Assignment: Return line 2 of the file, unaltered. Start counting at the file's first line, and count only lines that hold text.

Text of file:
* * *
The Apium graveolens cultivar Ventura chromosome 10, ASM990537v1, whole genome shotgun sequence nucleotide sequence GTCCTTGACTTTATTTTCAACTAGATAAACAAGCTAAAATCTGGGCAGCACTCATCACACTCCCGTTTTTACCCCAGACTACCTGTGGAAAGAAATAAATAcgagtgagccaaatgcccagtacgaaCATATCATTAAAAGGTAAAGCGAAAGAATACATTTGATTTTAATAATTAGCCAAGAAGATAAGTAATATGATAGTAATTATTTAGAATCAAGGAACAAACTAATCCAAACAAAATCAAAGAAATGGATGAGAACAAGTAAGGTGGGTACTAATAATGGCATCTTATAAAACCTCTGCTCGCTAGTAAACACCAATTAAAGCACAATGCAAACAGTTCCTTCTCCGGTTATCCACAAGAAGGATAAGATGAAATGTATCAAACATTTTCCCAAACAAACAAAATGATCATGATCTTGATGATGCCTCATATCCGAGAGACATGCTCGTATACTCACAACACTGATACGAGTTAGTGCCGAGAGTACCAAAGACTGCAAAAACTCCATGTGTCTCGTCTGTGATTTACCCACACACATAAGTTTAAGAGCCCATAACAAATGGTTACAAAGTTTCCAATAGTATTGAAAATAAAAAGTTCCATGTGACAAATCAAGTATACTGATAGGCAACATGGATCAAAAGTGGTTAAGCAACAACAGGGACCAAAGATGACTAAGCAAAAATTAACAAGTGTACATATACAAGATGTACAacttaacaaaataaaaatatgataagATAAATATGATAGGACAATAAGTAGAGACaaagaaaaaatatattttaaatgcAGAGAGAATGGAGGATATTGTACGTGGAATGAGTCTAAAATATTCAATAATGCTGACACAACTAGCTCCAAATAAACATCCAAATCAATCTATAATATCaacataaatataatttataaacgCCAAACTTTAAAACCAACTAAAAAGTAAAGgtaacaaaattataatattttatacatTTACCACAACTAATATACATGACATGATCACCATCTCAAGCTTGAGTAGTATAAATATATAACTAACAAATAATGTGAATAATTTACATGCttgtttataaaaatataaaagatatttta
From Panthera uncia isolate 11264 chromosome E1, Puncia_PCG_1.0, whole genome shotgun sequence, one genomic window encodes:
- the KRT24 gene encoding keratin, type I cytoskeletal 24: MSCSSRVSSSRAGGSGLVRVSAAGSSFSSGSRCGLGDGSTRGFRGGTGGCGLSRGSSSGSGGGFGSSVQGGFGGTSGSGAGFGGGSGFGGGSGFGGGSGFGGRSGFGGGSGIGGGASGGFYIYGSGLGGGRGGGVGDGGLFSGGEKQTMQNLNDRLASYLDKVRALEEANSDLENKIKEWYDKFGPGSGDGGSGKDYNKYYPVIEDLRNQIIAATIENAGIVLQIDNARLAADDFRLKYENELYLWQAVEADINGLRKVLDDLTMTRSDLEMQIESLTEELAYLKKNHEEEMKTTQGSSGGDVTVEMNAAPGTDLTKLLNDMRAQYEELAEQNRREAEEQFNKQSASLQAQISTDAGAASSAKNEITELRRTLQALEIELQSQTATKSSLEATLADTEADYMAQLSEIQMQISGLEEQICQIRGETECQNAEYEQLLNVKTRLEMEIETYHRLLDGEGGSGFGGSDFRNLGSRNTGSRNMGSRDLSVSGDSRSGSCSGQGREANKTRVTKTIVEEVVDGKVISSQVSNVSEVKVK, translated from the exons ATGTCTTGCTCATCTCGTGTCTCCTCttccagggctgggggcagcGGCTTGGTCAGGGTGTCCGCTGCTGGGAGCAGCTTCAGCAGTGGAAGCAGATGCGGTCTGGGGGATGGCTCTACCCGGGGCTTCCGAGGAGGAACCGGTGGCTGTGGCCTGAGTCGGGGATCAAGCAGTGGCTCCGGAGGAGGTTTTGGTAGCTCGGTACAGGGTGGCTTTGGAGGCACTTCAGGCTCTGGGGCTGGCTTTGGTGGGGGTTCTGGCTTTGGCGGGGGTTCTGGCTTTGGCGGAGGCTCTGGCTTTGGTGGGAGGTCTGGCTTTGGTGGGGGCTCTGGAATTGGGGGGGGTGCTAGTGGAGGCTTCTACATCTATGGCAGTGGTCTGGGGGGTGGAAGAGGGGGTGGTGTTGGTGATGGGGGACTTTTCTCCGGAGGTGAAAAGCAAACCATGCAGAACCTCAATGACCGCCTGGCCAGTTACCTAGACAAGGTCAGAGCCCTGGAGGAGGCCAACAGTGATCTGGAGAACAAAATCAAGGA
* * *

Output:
From Panthera uncia isolate 11264 chromosome E1, Puncia_PCG_1.0, whole genome shotgun sequence, one genomic window encodes: